Rupture of the gallbladder is a medical condition in which the gallbladder begins to leak or bursts. The liver makes the body’s supply of bile. Bile helps break down fats during food digestion. Not all bile is needed at one time so excess is stored within the gallbladder.
Ruptures are most commonly caused by an inflammation of the gallbladder. The most common causes are gall stones, which get stuck inside the gallbladder. Rare cases are caused by an injury.
The initial symptom of a gallbladder rupture is generally a sudden onset of sharp or severe pain. Relief may shortly follow the rupture. The pain returns when the rupture site grows, becomes inflamed, or infected. Untreated, a ruptured gallbladder can result in an infection in the bloodstream (septicemia). Such an infection can be fatal.
Ruptures are generally caused by serious inflammation to the gall bladder. Rarer cases may be caused by a blunt injury.
Causes of gallbladder inflammation leading to rupture include:
- gall stones (most common cause for inflammation)
- ascariasis (parasitic worms, which cause biliary disease, or disease of the bile)
- bacterial infection (Escherichia coli, Klebsiella, Streptococcus faecalis etc)
- biliary sludge (mixture of bile and particle matter, which clogs the gall bladder)
Causes of blunt injury to the gall bladder:
- motor vehicle accidents
- falls in sports
- direct blows in sports (soccer, wrestling, rugby, etc.)
Symptoms of a ruptured gallbladder are to be taken seriously. If you are experiencing the symptoms of a gallbladder rupture, seek medical attention immediately.
Symptoms of gallbladder rupture may include:
Diagnosis of gallbladder rupture is difficult. The symptoms resemble those of gallbladder inflammation, so doctors may administer the wrong treatment.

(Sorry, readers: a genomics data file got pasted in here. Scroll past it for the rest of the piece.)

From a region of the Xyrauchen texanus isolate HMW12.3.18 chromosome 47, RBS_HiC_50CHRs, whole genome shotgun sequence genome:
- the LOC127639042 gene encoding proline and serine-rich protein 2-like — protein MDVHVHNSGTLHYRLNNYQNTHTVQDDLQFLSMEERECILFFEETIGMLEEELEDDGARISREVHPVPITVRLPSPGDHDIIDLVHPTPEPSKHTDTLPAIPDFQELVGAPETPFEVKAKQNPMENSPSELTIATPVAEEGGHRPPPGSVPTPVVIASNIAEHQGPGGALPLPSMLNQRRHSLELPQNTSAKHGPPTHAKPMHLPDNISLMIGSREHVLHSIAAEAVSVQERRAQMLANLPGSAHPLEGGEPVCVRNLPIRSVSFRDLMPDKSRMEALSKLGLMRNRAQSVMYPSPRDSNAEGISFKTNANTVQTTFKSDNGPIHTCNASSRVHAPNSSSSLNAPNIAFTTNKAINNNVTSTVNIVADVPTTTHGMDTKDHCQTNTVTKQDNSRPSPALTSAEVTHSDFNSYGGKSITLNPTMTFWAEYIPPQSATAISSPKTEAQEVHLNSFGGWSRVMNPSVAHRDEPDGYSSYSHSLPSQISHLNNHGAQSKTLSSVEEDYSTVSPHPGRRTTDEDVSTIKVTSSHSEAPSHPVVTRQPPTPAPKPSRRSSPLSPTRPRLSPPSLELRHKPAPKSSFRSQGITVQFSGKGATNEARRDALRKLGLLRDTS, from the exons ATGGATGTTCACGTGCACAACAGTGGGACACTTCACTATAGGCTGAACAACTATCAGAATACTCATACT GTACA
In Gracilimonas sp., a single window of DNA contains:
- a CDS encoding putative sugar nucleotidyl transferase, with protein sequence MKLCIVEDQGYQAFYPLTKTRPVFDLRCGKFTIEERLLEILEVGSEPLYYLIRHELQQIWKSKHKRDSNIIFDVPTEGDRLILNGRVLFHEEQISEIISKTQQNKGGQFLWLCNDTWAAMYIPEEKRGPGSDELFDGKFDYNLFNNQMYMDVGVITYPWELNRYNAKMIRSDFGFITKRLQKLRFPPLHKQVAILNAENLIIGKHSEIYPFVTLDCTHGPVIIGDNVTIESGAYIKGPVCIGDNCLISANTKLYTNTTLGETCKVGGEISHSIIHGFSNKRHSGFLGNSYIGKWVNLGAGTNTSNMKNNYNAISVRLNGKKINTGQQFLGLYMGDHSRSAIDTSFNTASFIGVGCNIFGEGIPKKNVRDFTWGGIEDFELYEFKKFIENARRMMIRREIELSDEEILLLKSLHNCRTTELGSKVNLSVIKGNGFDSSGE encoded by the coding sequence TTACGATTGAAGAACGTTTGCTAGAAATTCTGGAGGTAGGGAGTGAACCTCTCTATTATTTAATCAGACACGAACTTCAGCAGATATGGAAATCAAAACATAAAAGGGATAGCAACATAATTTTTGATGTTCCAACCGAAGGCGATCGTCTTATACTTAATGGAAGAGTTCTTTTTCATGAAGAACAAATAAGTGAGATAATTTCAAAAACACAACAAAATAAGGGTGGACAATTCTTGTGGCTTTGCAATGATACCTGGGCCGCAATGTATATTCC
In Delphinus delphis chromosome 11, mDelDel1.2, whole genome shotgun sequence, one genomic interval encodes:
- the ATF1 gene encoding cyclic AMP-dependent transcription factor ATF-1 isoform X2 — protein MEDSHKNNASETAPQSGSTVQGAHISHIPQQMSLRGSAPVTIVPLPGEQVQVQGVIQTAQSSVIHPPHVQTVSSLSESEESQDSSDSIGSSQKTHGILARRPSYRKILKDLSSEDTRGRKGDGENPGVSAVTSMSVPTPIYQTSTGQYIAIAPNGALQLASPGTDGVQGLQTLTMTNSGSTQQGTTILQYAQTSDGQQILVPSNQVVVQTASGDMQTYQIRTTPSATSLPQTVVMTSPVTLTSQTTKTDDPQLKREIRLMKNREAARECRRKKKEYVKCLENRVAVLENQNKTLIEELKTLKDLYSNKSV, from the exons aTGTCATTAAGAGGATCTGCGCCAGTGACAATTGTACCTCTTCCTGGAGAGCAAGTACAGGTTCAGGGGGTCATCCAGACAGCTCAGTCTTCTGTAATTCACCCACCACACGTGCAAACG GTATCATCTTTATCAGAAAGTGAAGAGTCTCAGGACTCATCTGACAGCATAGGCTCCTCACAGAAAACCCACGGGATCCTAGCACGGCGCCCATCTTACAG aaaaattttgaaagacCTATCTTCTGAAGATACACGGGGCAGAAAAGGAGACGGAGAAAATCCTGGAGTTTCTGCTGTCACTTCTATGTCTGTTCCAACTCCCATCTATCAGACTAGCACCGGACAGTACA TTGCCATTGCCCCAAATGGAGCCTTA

Diagnostic tests used to examine the presence of gallbladder rupture include:
- ultrasound of the abdomen
- color flow Doppler ultrasound
- biliary scintigraphy (best for diagnosis, uses radioactive materials injected into the body and then tracked with a specialized camera)
Your blood will be tested for signals of inflammation, which include:
- white blood cell count: high levels indicate infection
- c-reactive protein (CRP): elevated levels indicate inflammation
- erythrocyte sedimentation rate (ESR): high levels indicate inflammation
Diagnosis is followed by quick treatment. The best treatment is to remove the gallbladder before it ruptures. Removal after rupture has a higher chance of complications for the patient.
The gallbladder can be surgically removed laparoscopically, through an incision in the abdomen. This technique is associated with lower complication rates and a shorter hospital stay. Partial cholecystectomy is done in cases where inflammation or gallbladder position makes complete removal difficult.
Treatment after surgery may include:
- antibiotics to clear infections (infections may be caused by lingering inflammation)
- hospital stay (continued observation of the patient’s condition)
- temporarily low-fat diet (bile breaks down fats in the intestines; some patients may experience short-term difficulties in digestion after removal)
Gallbladder ruptures are to be taken very seriously. Bile is not supposed to be released into other areas of the body. The most deadly complication is when septicemia occurs (infection that has spread to the bloodstream). The body may go into shock or organs may begin shutting down if quick treatment is not administered. Those with previous infections are most at risk for this complication.
Outlook is best when the gallbladder is removed before it can rupture. Not all ruptures occur in the same position within the gallbladder. Certain positions make removal more difficult, which leads to an increase in developing infection. Serious complications of a rupture can be fatal.
Those who receive a correct diagnosis and fast treatment are capable of a full recovery. A course of antibiotics may be required as a precaution against infection.